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# Download FORCES - Mr. Maloney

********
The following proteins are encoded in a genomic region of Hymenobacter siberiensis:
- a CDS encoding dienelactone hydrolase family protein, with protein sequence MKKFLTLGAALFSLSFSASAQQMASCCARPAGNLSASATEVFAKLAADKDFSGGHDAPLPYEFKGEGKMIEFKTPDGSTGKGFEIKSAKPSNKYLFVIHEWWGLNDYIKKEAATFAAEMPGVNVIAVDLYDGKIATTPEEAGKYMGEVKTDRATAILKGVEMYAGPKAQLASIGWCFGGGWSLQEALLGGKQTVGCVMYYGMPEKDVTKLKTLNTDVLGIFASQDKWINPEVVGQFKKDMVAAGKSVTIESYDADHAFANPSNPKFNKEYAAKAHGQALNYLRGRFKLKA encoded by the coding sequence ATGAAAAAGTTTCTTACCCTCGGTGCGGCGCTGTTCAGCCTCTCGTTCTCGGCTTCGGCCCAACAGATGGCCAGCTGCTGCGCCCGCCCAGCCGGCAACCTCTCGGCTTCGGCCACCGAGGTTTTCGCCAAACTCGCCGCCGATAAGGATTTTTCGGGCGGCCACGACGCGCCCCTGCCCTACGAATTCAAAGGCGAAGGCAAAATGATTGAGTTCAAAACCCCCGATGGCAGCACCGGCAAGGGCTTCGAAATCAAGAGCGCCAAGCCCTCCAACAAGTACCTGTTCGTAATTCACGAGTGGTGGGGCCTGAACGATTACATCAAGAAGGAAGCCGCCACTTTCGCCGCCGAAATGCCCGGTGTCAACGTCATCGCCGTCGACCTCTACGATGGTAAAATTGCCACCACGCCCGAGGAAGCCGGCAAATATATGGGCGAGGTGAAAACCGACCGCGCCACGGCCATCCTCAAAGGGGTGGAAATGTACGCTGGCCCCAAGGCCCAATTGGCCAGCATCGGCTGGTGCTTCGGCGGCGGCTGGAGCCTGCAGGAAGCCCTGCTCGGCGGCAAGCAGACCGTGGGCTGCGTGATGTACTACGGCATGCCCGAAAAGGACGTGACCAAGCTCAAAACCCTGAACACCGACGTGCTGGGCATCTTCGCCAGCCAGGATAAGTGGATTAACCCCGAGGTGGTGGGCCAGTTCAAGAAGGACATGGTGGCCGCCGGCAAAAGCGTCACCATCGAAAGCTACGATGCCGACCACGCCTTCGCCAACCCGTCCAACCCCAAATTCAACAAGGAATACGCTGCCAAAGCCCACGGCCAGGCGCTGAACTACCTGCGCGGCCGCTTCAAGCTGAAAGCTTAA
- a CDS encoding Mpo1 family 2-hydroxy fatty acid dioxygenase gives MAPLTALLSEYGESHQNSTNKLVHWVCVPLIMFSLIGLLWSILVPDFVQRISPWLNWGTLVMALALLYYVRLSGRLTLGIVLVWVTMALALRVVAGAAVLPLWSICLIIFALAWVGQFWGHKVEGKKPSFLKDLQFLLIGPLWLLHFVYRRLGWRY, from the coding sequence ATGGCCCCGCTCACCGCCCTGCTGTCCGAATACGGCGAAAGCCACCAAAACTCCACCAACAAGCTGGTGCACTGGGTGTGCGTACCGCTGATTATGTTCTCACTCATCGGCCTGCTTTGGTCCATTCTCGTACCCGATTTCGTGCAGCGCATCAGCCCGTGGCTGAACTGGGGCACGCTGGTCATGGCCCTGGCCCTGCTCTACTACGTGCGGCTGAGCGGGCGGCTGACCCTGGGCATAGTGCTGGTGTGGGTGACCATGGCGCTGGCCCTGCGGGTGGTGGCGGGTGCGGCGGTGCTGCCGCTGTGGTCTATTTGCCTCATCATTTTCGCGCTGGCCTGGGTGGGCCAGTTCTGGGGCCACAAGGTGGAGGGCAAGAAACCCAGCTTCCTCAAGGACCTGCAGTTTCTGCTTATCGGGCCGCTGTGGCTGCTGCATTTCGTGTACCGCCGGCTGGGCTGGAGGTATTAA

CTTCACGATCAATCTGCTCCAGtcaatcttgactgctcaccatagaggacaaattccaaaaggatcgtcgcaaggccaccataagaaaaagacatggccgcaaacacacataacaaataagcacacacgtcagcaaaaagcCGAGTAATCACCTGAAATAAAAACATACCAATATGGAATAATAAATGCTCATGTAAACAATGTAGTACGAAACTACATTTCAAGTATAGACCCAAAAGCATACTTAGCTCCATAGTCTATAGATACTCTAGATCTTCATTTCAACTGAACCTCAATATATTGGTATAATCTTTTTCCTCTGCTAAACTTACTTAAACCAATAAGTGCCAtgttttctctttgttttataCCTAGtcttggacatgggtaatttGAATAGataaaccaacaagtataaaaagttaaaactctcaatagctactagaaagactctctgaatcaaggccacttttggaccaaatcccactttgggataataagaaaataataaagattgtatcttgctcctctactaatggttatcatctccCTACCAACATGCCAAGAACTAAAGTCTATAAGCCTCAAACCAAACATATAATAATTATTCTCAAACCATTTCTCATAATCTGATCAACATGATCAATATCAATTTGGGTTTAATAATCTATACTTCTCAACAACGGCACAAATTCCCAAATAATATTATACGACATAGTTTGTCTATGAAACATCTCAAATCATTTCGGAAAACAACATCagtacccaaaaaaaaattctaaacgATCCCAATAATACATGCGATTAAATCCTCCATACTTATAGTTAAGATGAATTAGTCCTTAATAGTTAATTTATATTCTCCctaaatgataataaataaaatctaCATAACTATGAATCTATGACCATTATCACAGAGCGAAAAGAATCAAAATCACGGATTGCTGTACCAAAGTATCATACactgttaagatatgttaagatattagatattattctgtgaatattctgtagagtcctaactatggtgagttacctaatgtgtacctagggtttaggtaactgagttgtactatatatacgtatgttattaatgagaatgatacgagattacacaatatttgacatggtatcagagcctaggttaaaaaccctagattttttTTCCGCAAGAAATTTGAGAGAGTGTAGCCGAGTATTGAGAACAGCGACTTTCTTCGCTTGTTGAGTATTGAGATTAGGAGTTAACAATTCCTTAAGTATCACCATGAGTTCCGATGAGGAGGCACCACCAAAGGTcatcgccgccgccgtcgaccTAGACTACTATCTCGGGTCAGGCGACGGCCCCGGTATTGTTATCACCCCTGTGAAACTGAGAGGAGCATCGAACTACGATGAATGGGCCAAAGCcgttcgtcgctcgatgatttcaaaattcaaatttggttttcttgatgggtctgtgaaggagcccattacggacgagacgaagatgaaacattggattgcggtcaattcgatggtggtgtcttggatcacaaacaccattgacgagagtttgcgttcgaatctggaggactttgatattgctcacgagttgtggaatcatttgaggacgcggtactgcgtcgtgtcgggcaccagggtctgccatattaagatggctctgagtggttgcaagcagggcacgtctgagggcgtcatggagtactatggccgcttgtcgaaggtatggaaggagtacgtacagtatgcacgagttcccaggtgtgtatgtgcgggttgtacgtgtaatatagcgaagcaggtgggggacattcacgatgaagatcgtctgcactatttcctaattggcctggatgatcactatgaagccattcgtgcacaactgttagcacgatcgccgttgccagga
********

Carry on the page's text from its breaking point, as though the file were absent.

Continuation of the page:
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FORCES episode II newton strikes back Physics Mr. Maloney A new era of physics Aristotle (384-322 BC) thought that objects were naturally at rest, would always stop themselves and a force was needed for any motion. Descartes (1596-1650) thought that some unseen vortex was constantly pushing on things to make them stay in motion. Galileo (1564-1642) realized that the Greeks weren't accounting for forces such as friction. Newton summarized Galileo's thoughts and others through his three laws of motion. © 2002 Mike Maloney objectives You will be able to describe how mass, force and acceleration are related to eachother. describe the consequences of Newton’s 2nd Law. graph data to find a relationship between variables. Jump to Post Lab © 2002 Mike Maloney Newton’s 2nd Law Newton’s 2nd law describes how a mass behaves when forces act on it. We can guess these forces will produce a change in motion but how are they related? ILD 2.2 (1st part) © 2002 Mike Maloney Newton’s 2nd Law How does acceleration relate to force? Lets do a little experiment together as a class to find out. Force Sensor Accelerometer © 2002 Mike Maloney Newton’s 2nd Law How does this acceleration relate to the force? The acceleration will be in the same direction as the force. The magnitude of the acceleration increases as the force increases The magnitude of the acceleration decreases as the mass of the object increases Recreate our lab using this sim. © 2002 Mike Maloney N2L with multiple objects What if there is more than one object applying a force on some mass? What is the effect now? (back to ILD) It is not just one force that determines how an object will change it motion, it is the sum total of all forces acting on the object … what we call NET FORCE. Demos with 2 fans and 2 weights. © 2002 Mike Maloney Newton’s 2nd Law In mathematical terms a = F/m acceleration = net force / mass or more commonly written Force (net) = mass ∙ acceleration F = m∙a And since force and acceleration are vectors, they will be in the same direction. © 2002 Mike Maloney MEASURING FORCES The unit of force is the Newton {N} It is derived from its effect. F = m*a [kg]*[m/s2] 1 N = 1 kg•m/s2 1 N is defined as the amount of force required to accelerate 1 kg at a rate of 1 m/s2. © 2002 Mike Maloney 2nd Law Examples Accelerating a car vs. truck Slowing down a car vs. truck Jogging vs. sprinting Pushing chair alone vs. someone in it Freefall © 2002 Mike Maloney objectives Can you describe how mass, force and acceleration are related to eachother. describe the consequences of Newton’s 2nd Law. graph data to find a relationship between variables. Jump to Post Lab © 2002 Mike Maloney APPENDIX © 2002 Mike Maloney Inertia The tendency of an object to resist a change in motion is called its inertia. Objects with greater masses generally have greater inertias. For our purposes, an object’s inertia is basically measured by it mass. BACK © 2002 Mike Maloney Net Force NET FORCE refers to the vector sum total of all forces acting on an object. It is often expressed as F For example, if there were two leftward forces of 10 lb each, the NET FORCE would be 20 lb leftward. If there were one 10 lb rightward force and one 8 lb leftward force, the NET FORCE would be 2 lb rightward. What about if the forces were in X and Y? BACK © 2002 Mike Maloney Applied Force APPLIED FORCE refers to a generic force that is acting on an object. An APPLIED FORCE is basically any force that is not a WEIGHT, NORMAL FORCE, FRICTIONAL FORCE, SPRING FORCE, or other named force. BACK © 2002 Mike Maloney